Asthma

Asthma is a chronic disease of the respiratory system in which the airway occasionally constricts, becomes inflamed, and is lined with excessive amounts of mucus, often in response to one or more triggers. These acute episodes may be triggered by such things as exposure to an environmental stimulant (or allergen), cold air, exercise or exertion, or emotional stress. In children, the most common triggers are viral illnesses such as those that cause the common cold. This airway narrowing causes symptoms such as wheezing, shortness of breath, chest tightness, and coughing, which respond to bronchodilators. Between episodes, most patients feel fine. The disorder is a chronic or recurring inflammatory condition in which the airway develops increased responsiveness to various stimuli, characterized by bronchial hyper-responsiveness, inflammation, increased mucus production, and intermittent airway obstruction. The symptoms of asthma, which can range from mild to life threatening, can usually be controlled with a combination of drugs and environmental changes.
Signs & Symptoms
In some individuals asthma is characterized by chronic respiratory impairment. In others it is an intermittent illness marked by episodic symptoms that may result from a number of triggering events, including upper respiratory infection, airborne allergens, and exercise.

In some individuals asthma is characterized by chronic respiratory impairment. In others it is an intermittent illness marked by episodic symptoms that may result from a number of triggering events, including upper respiratory infection, airborne allergens, and exercise.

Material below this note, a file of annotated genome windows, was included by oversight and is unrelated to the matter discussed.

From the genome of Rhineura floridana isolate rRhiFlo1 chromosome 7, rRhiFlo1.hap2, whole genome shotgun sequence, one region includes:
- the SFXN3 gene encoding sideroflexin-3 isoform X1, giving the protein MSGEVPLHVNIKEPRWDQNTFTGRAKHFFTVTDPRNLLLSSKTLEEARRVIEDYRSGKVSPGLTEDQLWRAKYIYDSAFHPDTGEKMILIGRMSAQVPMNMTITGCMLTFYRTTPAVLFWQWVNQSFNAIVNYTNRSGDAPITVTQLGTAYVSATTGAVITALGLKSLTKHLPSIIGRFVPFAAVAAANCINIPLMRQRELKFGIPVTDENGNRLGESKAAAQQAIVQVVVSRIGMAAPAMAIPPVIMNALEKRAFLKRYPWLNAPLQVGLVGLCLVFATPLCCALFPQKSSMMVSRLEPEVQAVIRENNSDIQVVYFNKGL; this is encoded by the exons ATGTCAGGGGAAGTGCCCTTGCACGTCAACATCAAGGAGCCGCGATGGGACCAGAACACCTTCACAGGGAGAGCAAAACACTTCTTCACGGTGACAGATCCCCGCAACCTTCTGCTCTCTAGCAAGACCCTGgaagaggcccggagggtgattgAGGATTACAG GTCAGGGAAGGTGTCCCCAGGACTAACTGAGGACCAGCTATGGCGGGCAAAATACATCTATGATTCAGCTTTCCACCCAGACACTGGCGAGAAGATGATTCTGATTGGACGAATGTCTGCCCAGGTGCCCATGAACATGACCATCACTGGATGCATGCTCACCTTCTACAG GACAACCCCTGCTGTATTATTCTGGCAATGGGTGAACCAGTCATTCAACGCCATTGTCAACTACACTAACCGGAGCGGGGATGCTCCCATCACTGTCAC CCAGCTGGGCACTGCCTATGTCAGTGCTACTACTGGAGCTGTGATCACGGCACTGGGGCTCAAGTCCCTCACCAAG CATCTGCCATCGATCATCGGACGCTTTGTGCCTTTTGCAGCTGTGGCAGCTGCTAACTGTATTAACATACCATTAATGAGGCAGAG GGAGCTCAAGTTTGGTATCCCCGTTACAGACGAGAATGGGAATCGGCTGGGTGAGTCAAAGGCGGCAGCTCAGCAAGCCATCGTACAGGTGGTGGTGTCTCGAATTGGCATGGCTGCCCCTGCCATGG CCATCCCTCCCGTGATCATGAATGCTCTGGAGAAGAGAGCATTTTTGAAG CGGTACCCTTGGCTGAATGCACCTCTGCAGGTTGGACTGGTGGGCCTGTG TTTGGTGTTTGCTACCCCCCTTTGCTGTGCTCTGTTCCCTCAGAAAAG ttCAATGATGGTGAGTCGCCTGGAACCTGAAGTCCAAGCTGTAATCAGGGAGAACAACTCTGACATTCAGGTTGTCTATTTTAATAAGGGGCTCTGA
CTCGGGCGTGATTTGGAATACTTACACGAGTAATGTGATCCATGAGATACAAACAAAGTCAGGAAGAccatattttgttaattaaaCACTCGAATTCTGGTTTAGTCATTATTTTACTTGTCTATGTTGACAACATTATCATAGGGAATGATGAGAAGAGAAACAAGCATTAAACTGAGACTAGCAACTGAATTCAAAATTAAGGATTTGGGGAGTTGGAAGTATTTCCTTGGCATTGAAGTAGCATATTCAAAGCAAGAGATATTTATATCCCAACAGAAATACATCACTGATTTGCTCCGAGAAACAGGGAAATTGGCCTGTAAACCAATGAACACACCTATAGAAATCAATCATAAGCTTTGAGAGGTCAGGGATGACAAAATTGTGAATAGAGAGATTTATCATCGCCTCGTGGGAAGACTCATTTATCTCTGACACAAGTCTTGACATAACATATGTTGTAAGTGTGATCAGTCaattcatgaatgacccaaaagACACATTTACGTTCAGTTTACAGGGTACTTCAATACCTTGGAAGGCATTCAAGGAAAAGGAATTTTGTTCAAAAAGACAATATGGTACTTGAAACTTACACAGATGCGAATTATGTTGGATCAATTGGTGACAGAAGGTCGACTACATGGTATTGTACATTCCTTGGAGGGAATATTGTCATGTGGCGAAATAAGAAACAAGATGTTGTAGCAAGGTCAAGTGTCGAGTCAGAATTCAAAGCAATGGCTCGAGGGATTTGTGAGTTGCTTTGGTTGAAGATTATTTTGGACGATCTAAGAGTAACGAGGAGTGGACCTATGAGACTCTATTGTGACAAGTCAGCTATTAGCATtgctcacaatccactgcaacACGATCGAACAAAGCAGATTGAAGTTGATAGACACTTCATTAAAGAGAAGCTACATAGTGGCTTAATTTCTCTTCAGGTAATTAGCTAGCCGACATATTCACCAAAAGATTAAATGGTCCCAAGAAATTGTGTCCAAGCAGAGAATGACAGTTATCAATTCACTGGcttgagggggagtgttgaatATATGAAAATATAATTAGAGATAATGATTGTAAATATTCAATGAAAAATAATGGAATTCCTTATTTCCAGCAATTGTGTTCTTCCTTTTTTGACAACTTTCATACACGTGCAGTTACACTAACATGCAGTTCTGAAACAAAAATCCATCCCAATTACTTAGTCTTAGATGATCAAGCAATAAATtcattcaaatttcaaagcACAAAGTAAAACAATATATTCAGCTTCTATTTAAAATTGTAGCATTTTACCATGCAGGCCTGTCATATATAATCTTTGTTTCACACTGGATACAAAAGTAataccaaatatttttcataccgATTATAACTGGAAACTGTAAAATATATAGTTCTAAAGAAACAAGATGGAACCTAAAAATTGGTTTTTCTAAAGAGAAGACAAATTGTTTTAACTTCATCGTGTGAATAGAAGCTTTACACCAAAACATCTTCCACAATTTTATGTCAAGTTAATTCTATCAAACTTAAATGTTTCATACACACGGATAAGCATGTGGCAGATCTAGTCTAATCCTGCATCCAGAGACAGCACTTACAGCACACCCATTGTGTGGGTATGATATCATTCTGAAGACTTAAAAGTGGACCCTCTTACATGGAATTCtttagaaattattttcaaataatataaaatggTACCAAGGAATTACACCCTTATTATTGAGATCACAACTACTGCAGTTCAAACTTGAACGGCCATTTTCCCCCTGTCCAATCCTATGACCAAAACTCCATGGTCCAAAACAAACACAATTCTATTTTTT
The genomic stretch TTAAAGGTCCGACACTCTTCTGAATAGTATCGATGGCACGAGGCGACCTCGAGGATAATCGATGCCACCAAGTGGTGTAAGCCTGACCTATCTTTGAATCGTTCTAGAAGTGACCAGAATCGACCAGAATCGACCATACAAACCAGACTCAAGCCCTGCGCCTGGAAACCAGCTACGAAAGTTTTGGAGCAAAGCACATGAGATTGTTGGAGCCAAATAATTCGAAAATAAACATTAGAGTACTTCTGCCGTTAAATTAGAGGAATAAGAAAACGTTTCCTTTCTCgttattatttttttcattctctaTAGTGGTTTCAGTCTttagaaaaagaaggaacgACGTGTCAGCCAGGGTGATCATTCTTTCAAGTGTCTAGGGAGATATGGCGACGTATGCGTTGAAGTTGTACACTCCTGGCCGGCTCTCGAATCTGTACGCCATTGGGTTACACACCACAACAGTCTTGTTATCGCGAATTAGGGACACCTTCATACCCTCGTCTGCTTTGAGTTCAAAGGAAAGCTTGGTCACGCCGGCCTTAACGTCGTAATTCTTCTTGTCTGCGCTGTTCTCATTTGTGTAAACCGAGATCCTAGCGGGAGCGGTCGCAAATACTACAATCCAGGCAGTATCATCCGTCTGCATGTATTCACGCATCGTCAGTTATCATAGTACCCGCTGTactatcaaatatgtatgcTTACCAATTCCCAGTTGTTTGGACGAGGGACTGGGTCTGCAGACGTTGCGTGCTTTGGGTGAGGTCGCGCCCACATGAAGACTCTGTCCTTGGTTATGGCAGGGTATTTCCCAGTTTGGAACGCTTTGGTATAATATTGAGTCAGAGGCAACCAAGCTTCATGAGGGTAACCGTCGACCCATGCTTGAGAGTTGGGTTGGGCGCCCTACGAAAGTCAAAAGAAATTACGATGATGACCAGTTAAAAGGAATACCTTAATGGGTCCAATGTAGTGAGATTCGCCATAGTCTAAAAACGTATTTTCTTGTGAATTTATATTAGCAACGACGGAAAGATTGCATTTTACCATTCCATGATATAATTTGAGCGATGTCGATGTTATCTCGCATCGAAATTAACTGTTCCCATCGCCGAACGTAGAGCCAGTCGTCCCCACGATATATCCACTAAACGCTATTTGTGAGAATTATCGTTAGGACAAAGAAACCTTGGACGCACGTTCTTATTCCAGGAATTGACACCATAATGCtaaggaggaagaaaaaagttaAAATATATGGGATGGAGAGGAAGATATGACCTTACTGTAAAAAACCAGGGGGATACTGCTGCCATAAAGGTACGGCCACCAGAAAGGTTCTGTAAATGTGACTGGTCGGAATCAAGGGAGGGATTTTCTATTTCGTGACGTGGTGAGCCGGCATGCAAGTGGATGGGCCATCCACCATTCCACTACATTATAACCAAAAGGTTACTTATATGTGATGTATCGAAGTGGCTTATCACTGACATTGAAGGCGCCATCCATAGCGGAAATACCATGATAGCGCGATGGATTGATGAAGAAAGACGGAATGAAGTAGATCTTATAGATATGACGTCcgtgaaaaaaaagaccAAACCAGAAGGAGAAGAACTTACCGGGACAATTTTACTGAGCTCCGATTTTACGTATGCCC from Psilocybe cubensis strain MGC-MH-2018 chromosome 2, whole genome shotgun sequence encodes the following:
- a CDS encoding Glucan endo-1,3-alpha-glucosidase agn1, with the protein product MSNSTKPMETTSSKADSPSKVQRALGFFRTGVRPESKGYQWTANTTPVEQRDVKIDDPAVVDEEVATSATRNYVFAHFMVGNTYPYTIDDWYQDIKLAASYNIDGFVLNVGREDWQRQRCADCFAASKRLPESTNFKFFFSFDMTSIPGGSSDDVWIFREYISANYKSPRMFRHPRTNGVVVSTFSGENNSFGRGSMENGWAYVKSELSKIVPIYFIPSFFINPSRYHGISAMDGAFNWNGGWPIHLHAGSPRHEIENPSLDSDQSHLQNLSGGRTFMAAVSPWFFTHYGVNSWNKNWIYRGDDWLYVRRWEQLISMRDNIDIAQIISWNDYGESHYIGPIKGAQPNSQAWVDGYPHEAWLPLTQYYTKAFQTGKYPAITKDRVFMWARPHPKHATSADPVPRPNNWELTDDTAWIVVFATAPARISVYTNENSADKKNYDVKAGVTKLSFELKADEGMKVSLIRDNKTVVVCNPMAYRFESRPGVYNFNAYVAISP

Signs of an asthmatic episode or asthma attack are either stridor or wheezing, rapid breathing (tachypnea), prolonged expiration, a rapid heart rate (tachycardia), rhonchous lung sounds (audible through a stethoscope), and over-inflation of the chest. During a serious asthma attack, the accessory muscles of respiration (sternocleidomastoid and scalene muscles of the neck) may be used, shown as in-drawing of tissues between the ribs and above the sternum and clavicles, and the presence of a paradoxical pulse (a pulse that is weaker during inhalation and stronger during exhalation).

During very severe attacks, an asthma sufferer can turn blue from lack of oxygen, and can experience chest pain or even loss of consciousness. Severe asthma attacks may lead to respiratory arrest and death. Despite the severity of symptoms during an asthmatic episode, between attacks an asthmatic may show few signs of the disease.

Causes
Many studies have linked asthma, bronchitis, and acute respiratory illnesses to air quality experienced by children. One of the largest of these studies is the California Children's Health Study. From the press release.
The study showed that children in the high ozone communities who played three or more sports developed asthma at a rate three times higher than those in the low ozone communities. Because participation in some sports can result in a child drawing up to 17 times the “normal” amount of air into the lungs, young athletes are more likely to develop asthma.